Binish: We witnessed visuals and footage of Israeli settlers walking into Palestinian homes in the Sheikh Jarrah community, asking them to vacate their ancestral homes for Israeli settlers in the last week. We’ve heard them say statements like, “sooner or later, you’ll have to leave for another Israeli.’’ What is your analysis of Israeli Jewish citizens forcibly trying to displace Palestinians from their homes? What gives them the confidence to be able to do this so brazenly?

Mark: There is a narrative that you hear within Israeli society and outside of it that there is this big distinction between the right-wing extremist settlers and the liberal Zionist Israelis. It’s a false distinction. The Israeli settlers in Jerusalem, Sheikh Jarrah, the West Bank, and all parts of historic Palestine are all acting in the same way. They all believe in this vision of “Greater Israel” where Israel would have exclusive Jewish sovereignty over the entire land of historic Palestine. There are differences in lifestyles and worldviews between the right-wing and left-wing spectrum. On a foundational level, they all agree on one thing: that they are there to displace Palestinians, that the idea of an exclusive Jewish sovereignty over the entire land of historic Palestine can only exist by ethnically cleansing the land from Palestinians and taking it from them. When, for example, those liberal Zionists critique the Israeli Jewish settlers, and the settlers respond by saying, “well how do you think you got your home in Tel Aviv?” And they’re actually right. They got it exactly the same way—by ethnically cleansing the Palestinians. The settler movement is so brazen because the state, state structures, and politicians agree with them. Scholars, including Israeli scholars, have shown this. When you put the whole picture together, it is very clear that the state is actively participating in those settler movements. They provide cover through security, diplomacy, propaganda, and legal support. This idea that the settlers are a nuisance to the Israeli state is nonsense. The Israeli settlers are the foundation of the Israeli state. Not only is that supported within Israel, but it’s also supported by many organizations in the US and other countries. There is international involvement in this as well as international money that comes in to support these settlements. Whenever you hear the words “settlements were built,” that means more Palestinians lost land and homes, more places were demolished and farmlands lost. That’s really critical to keep in mind.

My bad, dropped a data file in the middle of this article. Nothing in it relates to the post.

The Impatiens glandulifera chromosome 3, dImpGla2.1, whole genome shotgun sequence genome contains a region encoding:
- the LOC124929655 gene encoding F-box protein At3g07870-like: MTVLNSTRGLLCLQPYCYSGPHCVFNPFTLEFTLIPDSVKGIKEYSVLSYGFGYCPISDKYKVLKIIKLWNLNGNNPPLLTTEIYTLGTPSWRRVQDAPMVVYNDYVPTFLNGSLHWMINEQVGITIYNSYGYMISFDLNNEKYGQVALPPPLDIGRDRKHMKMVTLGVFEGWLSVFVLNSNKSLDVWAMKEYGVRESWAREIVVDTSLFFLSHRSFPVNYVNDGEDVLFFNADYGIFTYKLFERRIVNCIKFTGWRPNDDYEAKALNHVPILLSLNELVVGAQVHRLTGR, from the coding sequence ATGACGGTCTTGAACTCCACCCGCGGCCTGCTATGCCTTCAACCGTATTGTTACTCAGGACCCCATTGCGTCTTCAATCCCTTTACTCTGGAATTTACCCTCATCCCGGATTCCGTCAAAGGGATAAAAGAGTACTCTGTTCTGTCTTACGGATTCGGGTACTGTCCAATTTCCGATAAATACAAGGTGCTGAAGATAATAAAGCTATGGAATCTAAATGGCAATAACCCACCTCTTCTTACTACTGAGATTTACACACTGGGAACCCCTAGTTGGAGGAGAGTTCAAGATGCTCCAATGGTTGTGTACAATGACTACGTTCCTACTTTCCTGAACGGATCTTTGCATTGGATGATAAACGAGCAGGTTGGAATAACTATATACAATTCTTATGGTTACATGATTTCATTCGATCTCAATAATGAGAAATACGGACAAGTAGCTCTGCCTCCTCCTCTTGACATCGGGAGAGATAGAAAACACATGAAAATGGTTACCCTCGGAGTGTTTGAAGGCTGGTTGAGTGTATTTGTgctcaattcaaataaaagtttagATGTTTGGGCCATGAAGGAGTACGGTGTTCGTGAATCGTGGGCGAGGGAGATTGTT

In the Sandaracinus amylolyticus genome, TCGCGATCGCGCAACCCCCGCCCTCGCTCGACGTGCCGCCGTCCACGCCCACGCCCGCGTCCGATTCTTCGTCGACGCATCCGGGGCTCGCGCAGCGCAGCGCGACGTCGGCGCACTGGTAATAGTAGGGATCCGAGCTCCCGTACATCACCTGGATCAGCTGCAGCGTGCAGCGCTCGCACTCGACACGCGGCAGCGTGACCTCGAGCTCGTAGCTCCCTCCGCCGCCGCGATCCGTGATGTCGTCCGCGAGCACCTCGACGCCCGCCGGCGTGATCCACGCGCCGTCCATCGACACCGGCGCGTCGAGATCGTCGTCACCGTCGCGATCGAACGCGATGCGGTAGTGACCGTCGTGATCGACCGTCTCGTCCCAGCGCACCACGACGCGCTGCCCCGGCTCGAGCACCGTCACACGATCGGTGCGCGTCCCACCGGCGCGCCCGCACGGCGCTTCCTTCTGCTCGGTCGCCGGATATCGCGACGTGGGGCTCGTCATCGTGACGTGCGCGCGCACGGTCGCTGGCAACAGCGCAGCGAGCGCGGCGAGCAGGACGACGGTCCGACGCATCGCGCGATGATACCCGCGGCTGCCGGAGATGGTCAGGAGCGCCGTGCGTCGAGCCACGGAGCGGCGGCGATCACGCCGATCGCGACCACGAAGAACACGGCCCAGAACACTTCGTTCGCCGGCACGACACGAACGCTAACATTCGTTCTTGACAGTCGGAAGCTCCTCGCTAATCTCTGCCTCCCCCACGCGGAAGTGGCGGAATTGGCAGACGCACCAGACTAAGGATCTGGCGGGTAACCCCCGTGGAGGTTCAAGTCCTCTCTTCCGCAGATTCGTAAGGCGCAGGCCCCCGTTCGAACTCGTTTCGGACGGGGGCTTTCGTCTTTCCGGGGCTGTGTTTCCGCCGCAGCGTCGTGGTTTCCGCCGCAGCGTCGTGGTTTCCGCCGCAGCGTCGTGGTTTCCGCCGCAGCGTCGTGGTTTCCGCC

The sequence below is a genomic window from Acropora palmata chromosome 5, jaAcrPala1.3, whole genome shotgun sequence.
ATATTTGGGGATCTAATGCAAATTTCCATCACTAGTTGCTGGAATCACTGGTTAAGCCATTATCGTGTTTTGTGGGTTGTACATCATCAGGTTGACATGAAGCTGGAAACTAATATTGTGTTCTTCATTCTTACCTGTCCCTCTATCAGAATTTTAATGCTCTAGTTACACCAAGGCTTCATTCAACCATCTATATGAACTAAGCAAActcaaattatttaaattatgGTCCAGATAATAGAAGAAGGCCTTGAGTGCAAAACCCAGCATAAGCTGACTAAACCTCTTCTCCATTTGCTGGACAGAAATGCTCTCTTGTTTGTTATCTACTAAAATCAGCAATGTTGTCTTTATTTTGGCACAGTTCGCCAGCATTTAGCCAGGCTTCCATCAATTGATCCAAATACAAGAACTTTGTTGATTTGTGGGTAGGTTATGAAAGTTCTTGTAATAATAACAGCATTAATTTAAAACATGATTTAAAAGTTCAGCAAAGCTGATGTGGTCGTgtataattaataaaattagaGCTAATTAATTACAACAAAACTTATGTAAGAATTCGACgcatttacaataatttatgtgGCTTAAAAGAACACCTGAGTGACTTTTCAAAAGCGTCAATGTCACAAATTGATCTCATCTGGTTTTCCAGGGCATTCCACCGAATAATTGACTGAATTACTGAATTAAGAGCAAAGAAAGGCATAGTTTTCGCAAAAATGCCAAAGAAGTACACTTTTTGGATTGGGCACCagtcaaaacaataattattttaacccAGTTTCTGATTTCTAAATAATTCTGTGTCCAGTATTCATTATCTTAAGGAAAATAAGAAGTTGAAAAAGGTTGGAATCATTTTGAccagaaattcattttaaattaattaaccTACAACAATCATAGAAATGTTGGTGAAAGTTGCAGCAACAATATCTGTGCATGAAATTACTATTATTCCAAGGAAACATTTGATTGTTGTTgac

Binish: Can you describe the political landscape of Palestine today and who represents the Palestinian people politically? What has the Palestinian leadership’s response been to the most recent Israeli aggression, and what is the leadership demanding?

Emilio: This is a great question because the Palestinian condition seems to be very often simplified in a way that I think is politically dangerous, presented as a sort of binary relation of Palestinians against Israel. Of course, Israel remains the main obstacle for Palestinian liberation and is at the center of the Palestinian struggle. However, the Oslo Accords brought into Palestine new realities including the Palestinian Authority (PA) and its leadership that has dominated the Palestinian national movement since 1994. The authority in the West Bank, which is the one officially recognized by the so-called international community, is part of the colonial powers we are fighting against. The Palestinian authority became an element of colonial administration, and that was very clear from the beginning. When Isaac Rabin went to the Knesset, the Israeli parliament, in 1994 to explain why he was signing the Oslo Accords, he did not refer to aspirations of peace, justice, or anything like that. He said he signed it because they, Palestinians, would do our job better than us (the Israeli army). That was Rabin’s explanation for the signature of the Oslo Accords.